Sloth babies fully rely on their moms to teach them how to survive in the canopy of the rainforest… just like your mom had to do when you were a baby (although hopefully with less time spent in a tree)! You can still get your virtual adoption package even if you order ON Mother’s Day, so don’t worry about being late.

See the sloths available for adoption by clicking here

You can help sloths today!

“What you do makes a difference, and you have to decide what kind of difference you want to make.”

In celebration of Earth Day 2019, we have created a list of 7 simple things that you can do every day to help sloths – all from the comfort of your own home! One person at a time, one day at a time, and one project at a time, we all have the ability to make a serious difference that will leave a lasting impact on the world. Don’t ever underestimate the power that you have in your day-to-day actions! Here are some sloth-inspired ideas to get you started:

  • Choose your food carefully – The production and transport of food is very damaging to the environment, so eat locally grown food whenever possible!
  • Save your energy – turn off the lights, turn your computer off overnight, hang your clothes out to dry instead of using the drier, leave the car at home…. all of those little things that we do every day have a huge impact when we add them all up!download
  • Eat green – animal agriculture is the leading cause of rainforest destruction, so reducing your meat consumption is a great way to help! 
  • Go natural – say no to single use plastic! Did you know that every single piece of plastic ever created is still somewhere on our planet today… that adds up to the same weight as a billion elephants!
  • Plant a tree – this can be incredibly rewarding and you can make it into a fun activity! Over 48 football fields worth of trees are chopped down every single minute, and the only way to offset this damage is to replace the lost forests.DSC_7630 - Copy (2)
  • Talk to the children – educate children about the simple things they can do to reduce their impact. Empowering the next generation with the knowledge to make a difference will lead to positive outcomes for the planet!
  • Support the organisations who care – from your local business with eco friendly practices, to the conservation organisations that are globally working hard to protect nature. Do your research and donate to those organisations who will use your money to fund in-field conservation projects with documented (published!) results. If you aren’t in a position to donate, you could try to run annual fundraising events in your community, or simply spread the word about a particular cause! For birthdays and events try to buy gifts that give back, with proceeds going to support a non-profit working in conservation!

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Releasing hand-reared orphan sloths back into the wild

Can an orphan sloth that has been hand-reared in a rescue center survive after being released into the rainforest? As humans, can we raise that baby in a way that equips it with the survival skills necessary to safely navigate the treetops, find its own food and avoid predators? And what about the sloths internal immune-system defences: will these be strong enough after being raised in a sterile environment? There is only one way to find out, and so we are collaborating with the Jaguar Rescue Center to do exactly that!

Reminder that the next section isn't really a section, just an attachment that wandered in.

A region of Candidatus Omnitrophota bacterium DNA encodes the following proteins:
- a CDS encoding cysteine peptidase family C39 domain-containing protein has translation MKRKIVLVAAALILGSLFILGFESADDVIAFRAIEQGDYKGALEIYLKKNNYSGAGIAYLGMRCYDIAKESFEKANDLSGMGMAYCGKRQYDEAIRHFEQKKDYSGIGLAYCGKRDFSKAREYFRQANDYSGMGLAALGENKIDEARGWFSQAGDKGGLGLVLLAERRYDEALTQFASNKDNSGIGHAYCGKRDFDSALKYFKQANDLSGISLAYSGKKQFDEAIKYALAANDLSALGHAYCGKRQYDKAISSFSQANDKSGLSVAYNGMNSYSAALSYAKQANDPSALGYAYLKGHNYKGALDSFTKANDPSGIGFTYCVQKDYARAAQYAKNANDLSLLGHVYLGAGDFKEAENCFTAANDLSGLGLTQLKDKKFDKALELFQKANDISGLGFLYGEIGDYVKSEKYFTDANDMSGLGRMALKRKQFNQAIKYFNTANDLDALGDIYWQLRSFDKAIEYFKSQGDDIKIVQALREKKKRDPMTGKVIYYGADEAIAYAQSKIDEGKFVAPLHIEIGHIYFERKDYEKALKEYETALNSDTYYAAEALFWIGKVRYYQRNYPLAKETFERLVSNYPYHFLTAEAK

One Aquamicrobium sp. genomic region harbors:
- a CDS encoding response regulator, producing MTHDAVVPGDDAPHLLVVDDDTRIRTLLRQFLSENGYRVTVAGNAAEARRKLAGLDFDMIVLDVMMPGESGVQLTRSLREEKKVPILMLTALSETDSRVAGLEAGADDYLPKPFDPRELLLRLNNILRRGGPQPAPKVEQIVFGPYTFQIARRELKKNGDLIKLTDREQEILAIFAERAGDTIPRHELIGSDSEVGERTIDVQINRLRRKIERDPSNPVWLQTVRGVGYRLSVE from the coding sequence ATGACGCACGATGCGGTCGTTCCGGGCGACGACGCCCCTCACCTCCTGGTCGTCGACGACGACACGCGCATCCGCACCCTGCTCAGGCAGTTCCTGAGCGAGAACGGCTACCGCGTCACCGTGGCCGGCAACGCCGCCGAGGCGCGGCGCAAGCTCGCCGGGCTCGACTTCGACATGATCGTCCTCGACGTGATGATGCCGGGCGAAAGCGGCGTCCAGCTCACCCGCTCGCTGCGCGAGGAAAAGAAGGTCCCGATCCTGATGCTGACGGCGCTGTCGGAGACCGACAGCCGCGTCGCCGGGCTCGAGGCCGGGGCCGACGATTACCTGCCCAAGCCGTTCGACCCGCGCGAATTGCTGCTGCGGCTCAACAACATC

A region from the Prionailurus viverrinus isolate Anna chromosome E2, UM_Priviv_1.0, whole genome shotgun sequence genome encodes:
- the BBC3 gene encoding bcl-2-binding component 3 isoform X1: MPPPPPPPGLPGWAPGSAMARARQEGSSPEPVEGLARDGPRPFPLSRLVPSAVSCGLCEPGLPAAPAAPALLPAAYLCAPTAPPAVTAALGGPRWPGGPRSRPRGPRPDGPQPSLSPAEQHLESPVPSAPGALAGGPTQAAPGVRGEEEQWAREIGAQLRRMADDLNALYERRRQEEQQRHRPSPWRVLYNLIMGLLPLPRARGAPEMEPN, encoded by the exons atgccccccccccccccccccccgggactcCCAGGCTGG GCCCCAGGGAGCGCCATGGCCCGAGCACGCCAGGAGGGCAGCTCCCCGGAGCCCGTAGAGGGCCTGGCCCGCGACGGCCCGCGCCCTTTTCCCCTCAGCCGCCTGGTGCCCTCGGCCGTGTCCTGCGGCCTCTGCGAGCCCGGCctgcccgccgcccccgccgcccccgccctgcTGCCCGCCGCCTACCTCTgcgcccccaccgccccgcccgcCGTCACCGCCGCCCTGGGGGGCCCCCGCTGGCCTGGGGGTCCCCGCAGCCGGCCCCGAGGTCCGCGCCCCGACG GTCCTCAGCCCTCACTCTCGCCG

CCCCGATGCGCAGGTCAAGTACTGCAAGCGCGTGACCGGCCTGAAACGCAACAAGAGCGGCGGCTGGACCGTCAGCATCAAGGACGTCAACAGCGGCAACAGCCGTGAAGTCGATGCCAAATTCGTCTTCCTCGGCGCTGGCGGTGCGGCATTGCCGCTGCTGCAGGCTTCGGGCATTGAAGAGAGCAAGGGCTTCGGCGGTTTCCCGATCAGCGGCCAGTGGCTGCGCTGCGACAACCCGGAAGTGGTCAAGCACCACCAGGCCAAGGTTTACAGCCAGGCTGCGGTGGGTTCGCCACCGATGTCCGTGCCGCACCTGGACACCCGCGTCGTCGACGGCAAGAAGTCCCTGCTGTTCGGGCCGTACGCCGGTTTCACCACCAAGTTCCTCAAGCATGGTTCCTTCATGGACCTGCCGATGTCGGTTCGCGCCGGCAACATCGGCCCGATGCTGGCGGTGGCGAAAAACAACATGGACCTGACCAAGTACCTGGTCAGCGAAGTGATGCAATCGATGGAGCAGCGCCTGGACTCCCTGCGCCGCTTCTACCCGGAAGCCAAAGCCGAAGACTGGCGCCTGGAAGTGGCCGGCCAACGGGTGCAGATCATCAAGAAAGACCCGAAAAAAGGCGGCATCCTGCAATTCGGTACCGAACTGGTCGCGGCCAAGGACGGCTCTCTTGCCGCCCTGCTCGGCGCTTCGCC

The rehabilitation and release of orphan sloths is of increasing importance in the conservation and management of the species. In recent years there has been a rapid increase in the number of sloths arriving at wildlife rescue facilities in Central and South America, and although the species is not globally threatened, they are now recognised to be of conservation concern in Costa Rica. Sloths are requiring frequent rescue due to the loss or fragmentation of their habitat, disease, injury (often associated with traffic collisions, electrocutions or dog attacks), death of a mother with dependent young, or the necessity to relocate a sloth away from a dangerous location.

The primaryIMG_0600 aim of wildlife rehabilitation should always be to return each individual to the wild with maximum chances of survival whenever possible. A release is generally considered to be a success if the animal integrates into the wild breeding population and reproduces. The factors contributing to survival post-release are more complex for those sloths that have been orphaned and raised in captivity by humans compared to relocated or rehabilitated adults. A baby sloth is thought to stay with the mother for a full 12 months, during which time it acquires the essential skills required to survive in the wild. While many aspects of the sloth’s behaviour may be innate, certain skills must be learned. One such skill is knowing which leaves are safe to eat and where to find them, and this is a crucial lesson that wildlife rehabilitators must overcome to ensure an orphan sloth survives post-release.